In some embodiments, a pharmaceutically active composition, growth factor, or other bioactive composition can be applied to a surface of and/or included within the bulk of one or more regions of any of the articles described herein (e.g., substrate 110 and/or adhesive matrix(s) 112 in FIG. 1A). In certain embodiments, one or more pharmaceutically active compositions can be included within and/or on a surface of the articles (e.g., adhesive matrices, substrates) described herein. In some such embodiments, the article can act as a delivery mechanism for the pharmaceutically active composition. Exemplary pharmaceutically active compositions that be used in association with the articles described herein include, but are not limited to, analgesics, antimicrobial agents (e.g., antibiotics, antifungal, and/or antiviral agents), hormones, insulin, vitamins, and the like. In certain embodiments, the pharmaceutically active composition comprises a small molecule (i.e., a molecule with a molecular weight of less than about 2000 g/mole and, in some instances, less than about 1000 g/mole or less than about 500 g/mole). Exemplary small molecules include, for example, nucleic acids, peptides, polypeptides, peptide nucleic acids, peptidomimetics, carbohydrates, lipids or other organic (carbon containing) or inorganic molecules. In certain embodiments, the pharmaceutically active composition is selected from “Approved Drug Products with Therapeutic Equivalence and Evaluations,” published by the United States Food and Drug Administration (F.D.A.) (the “Orange Book”).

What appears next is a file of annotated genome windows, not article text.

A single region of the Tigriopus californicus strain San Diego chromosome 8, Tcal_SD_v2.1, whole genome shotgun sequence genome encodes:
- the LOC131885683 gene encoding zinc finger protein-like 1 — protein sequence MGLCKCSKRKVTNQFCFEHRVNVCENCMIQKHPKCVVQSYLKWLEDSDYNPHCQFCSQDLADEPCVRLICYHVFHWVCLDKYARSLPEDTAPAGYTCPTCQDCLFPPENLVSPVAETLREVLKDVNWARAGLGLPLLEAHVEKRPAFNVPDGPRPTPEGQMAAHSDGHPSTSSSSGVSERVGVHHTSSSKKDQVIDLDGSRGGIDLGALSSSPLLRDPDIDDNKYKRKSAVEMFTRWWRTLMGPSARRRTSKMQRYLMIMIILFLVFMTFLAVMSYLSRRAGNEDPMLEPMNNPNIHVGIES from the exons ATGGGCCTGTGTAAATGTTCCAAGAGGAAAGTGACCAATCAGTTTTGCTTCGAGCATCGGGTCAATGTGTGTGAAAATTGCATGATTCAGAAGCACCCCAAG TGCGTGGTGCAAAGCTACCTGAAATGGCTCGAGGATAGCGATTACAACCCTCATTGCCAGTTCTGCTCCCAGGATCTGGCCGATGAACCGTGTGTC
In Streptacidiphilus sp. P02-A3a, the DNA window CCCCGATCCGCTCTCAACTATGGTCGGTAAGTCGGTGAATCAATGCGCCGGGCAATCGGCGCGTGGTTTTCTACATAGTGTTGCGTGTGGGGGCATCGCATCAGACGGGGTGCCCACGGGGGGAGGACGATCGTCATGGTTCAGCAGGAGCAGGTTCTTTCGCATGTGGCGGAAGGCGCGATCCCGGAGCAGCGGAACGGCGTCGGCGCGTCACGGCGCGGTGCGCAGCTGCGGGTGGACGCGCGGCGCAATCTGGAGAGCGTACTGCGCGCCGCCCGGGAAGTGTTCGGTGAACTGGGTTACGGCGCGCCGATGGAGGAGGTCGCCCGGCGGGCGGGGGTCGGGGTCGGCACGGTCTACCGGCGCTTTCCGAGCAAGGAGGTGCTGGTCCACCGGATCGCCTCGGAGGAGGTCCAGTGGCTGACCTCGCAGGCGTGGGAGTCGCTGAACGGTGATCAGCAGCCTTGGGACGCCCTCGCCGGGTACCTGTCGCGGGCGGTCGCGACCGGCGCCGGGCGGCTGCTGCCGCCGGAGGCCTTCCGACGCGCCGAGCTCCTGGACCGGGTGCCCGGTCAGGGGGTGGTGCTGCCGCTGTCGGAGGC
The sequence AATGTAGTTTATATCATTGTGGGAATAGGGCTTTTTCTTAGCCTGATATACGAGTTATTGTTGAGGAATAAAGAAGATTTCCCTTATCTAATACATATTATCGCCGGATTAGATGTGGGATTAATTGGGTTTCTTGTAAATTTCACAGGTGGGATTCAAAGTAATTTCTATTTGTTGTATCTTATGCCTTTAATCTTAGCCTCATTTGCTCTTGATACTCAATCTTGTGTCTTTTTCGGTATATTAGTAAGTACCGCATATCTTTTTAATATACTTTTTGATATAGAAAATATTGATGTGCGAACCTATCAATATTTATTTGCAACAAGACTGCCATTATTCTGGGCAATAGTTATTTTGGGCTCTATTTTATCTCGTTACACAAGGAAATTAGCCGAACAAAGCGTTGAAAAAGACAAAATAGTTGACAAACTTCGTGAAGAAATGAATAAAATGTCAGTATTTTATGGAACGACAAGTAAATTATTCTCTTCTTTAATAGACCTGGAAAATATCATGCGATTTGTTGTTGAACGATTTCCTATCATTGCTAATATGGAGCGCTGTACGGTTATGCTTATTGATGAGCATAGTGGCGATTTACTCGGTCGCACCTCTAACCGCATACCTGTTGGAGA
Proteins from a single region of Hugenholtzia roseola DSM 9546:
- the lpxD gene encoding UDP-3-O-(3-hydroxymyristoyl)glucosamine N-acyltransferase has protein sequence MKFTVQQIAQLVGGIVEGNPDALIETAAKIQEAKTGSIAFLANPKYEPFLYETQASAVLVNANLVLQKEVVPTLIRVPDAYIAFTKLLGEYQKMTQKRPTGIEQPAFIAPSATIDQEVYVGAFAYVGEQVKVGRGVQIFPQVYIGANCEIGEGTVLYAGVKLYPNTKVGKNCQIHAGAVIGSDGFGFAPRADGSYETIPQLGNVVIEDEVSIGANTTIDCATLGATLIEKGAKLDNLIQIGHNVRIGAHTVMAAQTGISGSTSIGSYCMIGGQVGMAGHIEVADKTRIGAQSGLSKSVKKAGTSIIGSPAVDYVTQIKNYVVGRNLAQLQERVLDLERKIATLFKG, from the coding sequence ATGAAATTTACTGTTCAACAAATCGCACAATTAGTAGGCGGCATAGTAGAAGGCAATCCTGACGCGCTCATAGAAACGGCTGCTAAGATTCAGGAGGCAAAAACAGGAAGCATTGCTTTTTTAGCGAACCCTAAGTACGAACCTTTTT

In certain embodiments, an antimicrobial agent can be applied to a surface of and/or included within the bulk of one or more regions of any of the articles described herein (e.g., substrate 110 and/or adhesive matrix 112 in FIG. 1A). The use of antimicrobial agents or other drugs can be advantageous for a variety of reasons. For example, a growing concern with the use of certain tissue sealants is that the tissue sealant can capture or contain bacteria within or under the surface of the tissue sealant and create an environment in which bacteria can grow. Including an antimicrobial agent within one or more surfaces or volumes of the article can help to combat the growth of bacteria on or around the site to which the article is applied.